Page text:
A large randomised controlled trial of rapid HIV testing,
with or without risk-reduction counselling, has shown that the counselling is
unnecessary and that testing can be provided to more people without it. The
study, published in the October 23 issue of the Journal of the American Medical Association, lends support to
existing recommendations that only a brief discussion is provided before HIV
Risk-reduction counselling is an interactive process of
assessing risk, recognising specific behaviours that increase the risk for
acquiring or transmitting HIV, and developing a plan to take steps to reduce
risks. However, there is controversy over how effective brief risk-reduction
counselling is when it is provided in the context of HIV testing. Effectiveness
may vary according to the style of counselling provided, how long it lasts, where
it is provided and who receives it.
And there are concerns that providing it may act as a
barrier to significantly increasing the number of people who test for HIV and
do so regularly. Although the Centers for Disease Prevention and Control (CDC)
has long stated that prevention counselling is not always required before HIV
testing, in remains standard practice in some settings. While some healthcare
providers see it as difficult to provide, it is not always done well.
Lisa Metsch of Columbia University and colleagues therefore
designed a randomised control trial, comparing the outcomes of providing rapid,
point-of-care HIV testing with either risk-reduction counselling, or with
In the intervention group, participants received a 30-minute
counselling session, based on the previously validated RESPECT-2 model. The
counselling included a discussion of the individual’s risk behaviours and
negotiation of a realistic risk-reduction plan that the individual committed to. There was also a brief explanation of the HIV test and how its results should
In the control group, participants just received the
explanation of HIV testing – this took between two and four minutes.
To measure the impact on sexual behaviour, participants
returned six months later and were tested for syphilis, herpes, HIV,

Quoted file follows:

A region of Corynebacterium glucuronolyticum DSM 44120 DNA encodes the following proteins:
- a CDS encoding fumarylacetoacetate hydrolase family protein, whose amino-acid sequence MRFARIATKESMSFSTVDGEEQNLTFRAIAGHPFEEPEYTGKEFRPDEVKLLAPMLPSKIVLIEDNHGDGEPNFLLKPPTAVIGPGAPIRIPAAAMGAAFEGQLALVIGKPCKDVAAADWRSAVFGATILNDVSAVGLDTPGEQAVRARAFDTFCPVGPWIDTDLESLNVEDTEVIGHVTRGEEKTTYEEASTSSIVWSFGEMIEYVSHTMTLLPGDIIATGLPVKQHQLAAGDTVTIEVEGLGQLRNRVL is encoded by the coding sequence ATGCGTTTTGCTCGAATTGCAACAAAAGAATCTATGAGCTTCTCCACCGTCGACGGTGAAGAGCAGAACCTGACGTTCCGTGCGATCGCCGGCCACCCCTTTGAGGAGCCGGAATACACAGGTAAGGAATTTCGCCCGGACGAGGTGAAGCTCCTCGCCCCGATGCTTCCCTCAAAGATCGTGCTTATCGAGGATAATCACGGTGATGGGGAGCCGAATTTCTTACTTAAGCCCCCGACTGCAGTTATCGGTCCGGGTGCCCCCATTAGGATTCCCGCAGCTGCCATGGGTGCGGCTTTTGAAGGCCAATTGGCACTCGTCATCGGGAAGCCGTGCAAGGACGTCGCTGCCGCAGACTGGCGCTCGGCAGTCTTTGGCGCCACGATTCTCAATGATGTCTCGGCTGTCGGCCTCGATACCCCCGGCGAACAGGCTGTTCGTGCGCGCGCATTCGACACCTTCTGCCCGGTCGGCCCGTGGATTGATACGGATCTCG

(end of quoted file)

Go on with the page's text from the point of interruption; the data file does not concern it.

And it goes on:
gonorrhoea, chlamydia and (in the case of women) trichomonas vaginalis. They
also answered questions about their sexual behaviour.
It’s worth noting that the counselling intervention was not
intended to be a discussion of the pros and cons of testing, leading to the
individual giving informed consent. The study did not assess any outcomes in
relation to this.
The trial was conducted at sexually transmitted infection (STI)
clinics in nine American cities in 2010 and 2011. A total of 5012 individuals
were randomised – two-thirds were under the age of 25, two-thirds were male, and
one quarter were men who have sex with men.
At baseline, 42.7% had a sexually transmitted infection,
including 1.0% with previously undiagnosed HIV.
Six months later, 12.3% of those who had received counselling
and 11.1% of those in the control group had acquired a new infection. The
difference between these figures is not statistically significant – in other
words there was no real difference between the two groups.
There were also no significant differences when looking at
any specific STI, or when sub-groups were analysed in terms of age, ethnicity,
gender or substance use. However, men who have sex with men who received the
counselling intervention had more
infections (18.7%) than men who have sex with men in the control group (12.5%).
Furthermore, there were no differences between the
intervention and control groups in terms of the number of partners and amount
of unprotected sex that they reported.
A financial analysis showed that it cost $23 to test each
person in the control group, rising to $56 in those receiving counselling. This
was due to higher training costs, extra staff time, quality assurance
activities and other overheads.
As the counselling intervention was not effective and cost
considerably more, providing it is not an efficient use of resources, according
to the investigators.
“A more focused approach to providing information at the
time of testing may allow clinics to use resources more efficiently to conduct universal
testing, potentially detecting more HIV cases earlier and linking and engaging
HIV-infected people in care,” they say.
In an editorial accompanying the study, Jason Haukoos and Mark
Thrun of the University of Colorado argue that a shift away from risk-reduction
counselling is integral to reducing the number of people with undiagnosed
HIV. “At a population level, to reach a
tipping point at which most clinicians screen all their adult patients for HIV
infection, the perception that counseling is necessary must not trump the reality
that in practice, counseling is typically ineffective,” they say.